Is John Tory prepared to stand idly by and let Mayor Ford continue to spout his subway nonsense, given the opportunity to replace him with someone more forward thinking? And I’m not talking about Tory running for mayor necessarily. birdsofafeatherWith the talk radio bully pulpit he has, is he going to pipe up in favour of the status quo, keeping a mayor in place whose closet counsel is his brother, a politician on record as saying all taxes are evil? The private sector will build us our subways, folks.

It won’t. John Tory must know that. TTC chair Karen Stintz too. How about Councillor Michael Thompson?

For the sake of keeping a conservative in power will they all be content to let Mayor Ford stand for the conservative banner? Reasonable people shouldn’t let blind loyalty to their ideology trump city building. It’s OK to state that Mayor Ford has been an unmitigated disaster and still be a conservative. Someone serious from the ranks should step forward soon and say as much. Otherwise, it’ll start to look like conservatives of every stripe are more interested in power rather than good governance.

helpfully submitted by Cityslikr


Designed Obsolescence

October 23, 2012

Put aside your bias for a moment, if you could, and I’ll try to put aside mine. Clear our heads of all preconceived notions of political matters here in Toronto. Let loose our spirits from partisanship.

Then, listen to Councillor Adam Vaughan talk density and city building yesterday with Matt Galloway on CBC’s Metro Morning. When you’re finished with that, check out Mayor Rob Ford a day earlier on his two hour Sunday radio show talking plastic bags (October 21st, part one, 1’35” mark.) Pause, reflect and consider the implications before asking yourself: Who would you rather have running this city?

Like I said, keep your politics at the door on this. Vehemently disagree or heartily agree with Councillor Vaughan all you want but admit that he’s talking about and understands substantive issues. His ward is at the epicenter of development in the city right now. Pressures of densification are intense. He is front and centre in the changing face of Toronto.

And Mayor Ford?

When not ordering city staff to spruce up the area around his family owned business, he’s busy, busy, busy visiting and revisiting the inadvertent plastic bag ban he instigated earlier this year.

A plastic bag ban, folks! The mayor of Toronto is determined to spend considerable political capital (and time) reversing a ban he already failed to have reversed. Almost halfway through his term, a weekly talk radio bully pulpit at his disposal and he spends even a fraction of the opportunity talking plastic bags? Why?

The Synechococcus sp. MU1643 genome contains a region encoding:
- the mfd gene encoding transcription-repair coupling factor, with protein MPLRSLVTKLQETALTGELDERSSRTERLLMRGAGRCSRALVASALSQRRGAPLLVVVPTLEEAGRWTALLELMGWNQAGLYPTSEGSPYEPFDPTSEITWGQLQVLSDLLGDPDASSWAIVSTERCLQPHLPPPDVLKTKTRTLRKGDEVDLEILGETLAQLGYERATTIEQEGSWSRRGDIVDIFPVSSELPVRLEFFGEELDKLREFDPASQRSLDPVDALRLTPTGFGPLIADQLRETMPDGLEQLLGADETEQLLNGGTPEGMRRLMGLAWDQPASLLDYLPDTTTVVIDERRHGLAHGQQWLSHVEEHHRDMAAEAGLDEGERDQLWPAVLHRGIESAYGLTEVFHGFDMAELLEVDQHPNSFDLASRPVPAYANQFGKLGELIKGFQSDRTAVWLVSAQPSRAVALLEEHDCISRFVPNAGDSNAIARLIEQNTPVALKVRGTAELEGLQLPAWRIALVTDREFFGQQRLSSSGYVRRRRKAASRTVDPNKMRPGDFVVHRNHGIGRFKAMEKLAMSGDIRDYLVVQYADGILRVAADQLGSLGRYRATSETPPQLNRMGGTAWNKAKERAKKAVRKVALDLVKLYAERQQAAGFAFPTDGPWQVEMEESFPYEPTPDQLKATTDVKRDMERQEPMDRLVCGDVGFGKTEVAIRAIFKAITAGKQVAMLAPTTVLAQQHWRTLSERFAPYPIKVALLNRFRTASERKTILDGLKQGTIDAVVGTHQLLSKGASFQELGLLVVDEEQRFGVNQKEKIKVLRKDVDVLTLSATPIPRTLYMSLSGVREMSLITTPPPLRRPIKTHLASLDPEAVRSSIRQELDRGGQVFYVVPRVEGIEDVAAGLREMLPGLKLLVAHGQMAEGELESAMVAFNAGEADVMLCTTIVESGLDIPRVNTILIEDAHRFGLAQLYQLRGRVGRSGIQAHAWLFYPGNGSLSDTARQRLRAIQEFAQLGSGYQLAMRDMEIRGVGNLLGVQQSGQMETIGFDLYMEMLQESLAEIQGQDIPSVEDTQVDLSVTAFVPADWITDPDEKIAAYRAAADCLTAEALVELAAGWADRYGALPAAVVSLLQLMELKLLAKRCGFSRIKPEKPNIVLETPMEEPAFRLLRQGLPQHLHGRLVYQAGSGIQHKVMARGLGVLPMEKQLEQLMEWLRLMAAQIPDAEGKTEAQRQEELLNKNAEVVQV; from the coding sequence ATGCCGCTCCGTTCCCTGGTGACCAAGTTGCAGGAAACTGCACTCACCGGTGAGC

“It is essential that we have plastic bags,” Mayor Ford said on his show. “…they are very, very handy.”

Handy, sure, if what you’re really looking for is an easily digestible, yes/no, right/wrong binary issue that even a part time mayor can sum up in a bumper sticker slogan. When larger matters like more and better transit, an affordable housing shortage, city planning for the 21st-century are a little too cumbersome to get your head around, latch on to an inconsequential, divisive item and just don’t let go. Essential? You betcha. For re-election.

“We are doing great. We are doing what taxpayers elected me to do. We are straightening out the city.”

Is this really what Mayor Ford was elected to do? (It bears repeating that this plastic bag ban was entirely the mayor’s doing when he went off half-cocked at council trying to end the 5 cent – 6 cents if you include HST – plastic bag fee the city was demanding retailers charge their customers). Was he being literal when he said people were tired of being nickel and dimed to death and he’d put an end to it? One nickel – 6 cents if you include HST – at a time.

It was a flimsy if catchy campaign platform that successfully caught a wave of voter discontent in 2010. As a governing policy, however, it leaves a little to be desired. Is it really the best use of city time and resources to have our mayor running around filling potholes, rescuing kittens from trees, obsessing over a 5 cent – 6 cents if you include HST – plastic bag fee-turned-ban? Shouldn’t the mayor of city with some 2.5 million residents have more important things to do?